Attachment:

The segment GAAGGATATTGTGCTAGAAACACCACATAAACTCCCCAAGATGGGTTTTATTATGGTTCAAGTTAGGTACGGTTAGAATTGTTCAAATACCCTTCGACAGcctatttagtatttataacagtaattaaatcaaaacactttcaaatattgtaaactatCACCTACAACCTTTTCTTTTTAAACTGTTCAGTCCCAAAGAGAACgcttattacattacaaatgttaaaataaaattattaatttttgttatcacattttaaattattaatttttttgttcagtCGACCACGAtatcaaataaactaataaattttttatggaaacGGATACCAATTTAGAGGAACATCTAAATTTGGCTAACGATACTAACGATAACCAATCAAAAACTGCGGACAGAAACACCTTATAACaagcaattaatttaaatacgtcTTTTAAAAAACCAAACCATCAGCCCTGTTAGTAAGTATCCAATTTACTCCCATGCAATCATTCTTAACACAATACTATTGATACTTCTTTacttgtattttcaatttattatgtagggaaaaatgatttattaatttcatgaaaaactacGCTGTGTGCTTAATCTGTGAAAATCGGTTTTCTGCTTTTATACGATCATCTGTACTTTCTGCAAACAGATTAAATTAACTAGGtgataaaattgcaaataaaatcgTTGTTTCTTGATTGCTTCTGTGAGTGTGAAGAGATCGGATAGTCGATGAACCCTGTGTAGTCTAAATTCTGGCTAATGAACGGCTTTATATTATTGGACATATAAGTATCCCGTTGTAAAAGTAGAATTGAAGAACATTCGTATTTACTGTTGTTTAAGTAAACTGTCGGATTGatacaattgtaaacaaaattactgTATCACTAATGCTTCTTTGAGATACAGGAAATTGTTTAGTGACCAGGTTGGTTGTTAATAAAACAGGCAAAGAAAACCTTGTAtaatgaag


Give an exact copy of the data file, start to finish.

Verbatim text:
The segment GAAGGATATTGTGCTAGAAACACCACATAAACTCCCCAAGATGGGTTTTATTATGGTTCAAGTTAGGTACGGTTAGAATTGTTCAAATACCCTTCGACAGcctatttagtatttataacagtaattaaatcaaaacactttcaaatattgtaaactatCACCTACAACCTTTTCTTTTTAAACTGTTCAGTCCCAAAGAGAACgcttattacattacaaatgttaaaataaaattattaatttttgttatcacattttaaattattaatttttttgttcagtCGACCACGAtatcaaataaactaataaattttttatggaaacGGATACCAATTTAGAGGAACATCTAAATTTGGCTAACGATACTAACGATAACCAATCAAAAACTGCGGACAGAAACACCTTATAACaagcaattaatttaaatacgtcTTTTAAAAAACCAAACCATCAGCCCTGTTAGTAAGTATCCAATTTACTCCCATGCAATCATTCTTAACACAATACTATTGATACTTCTTTacttgtattttcaatttattatgtagggaaaaatgatttattaatttcatgaaaaactacGCTGTGTGCTTAATCTGTGAAAATCGGTTTTCTGCTTTTATACGATCATCTGTACTTTCTGCAAACAGATTAAATTAACTAGGtgataaaattgcaaataaaatcgTTGTTTCTTGATTGCTTCTGTGAGTGTGAAGAGATCGGATAGTCGATGAACCCTGTGTAGTCTAAATTCTGGCTAATGAACGGCTTTATATTATTGGACATATAAGTATCCCGTTGTAAAAGTAGAATTGAAGAACATTCGTATTTACTGTTGTTTAAGTAAACTGTCGGATTGatacaattgtaaacaaaattactgTATCACTAATGCTTCTTTGAGATACAGGAAATTGTTTAGTGACCAGGTTGGTTGTTAATAAAACAGGCAAAGAAAACCTTGTAtaatgaag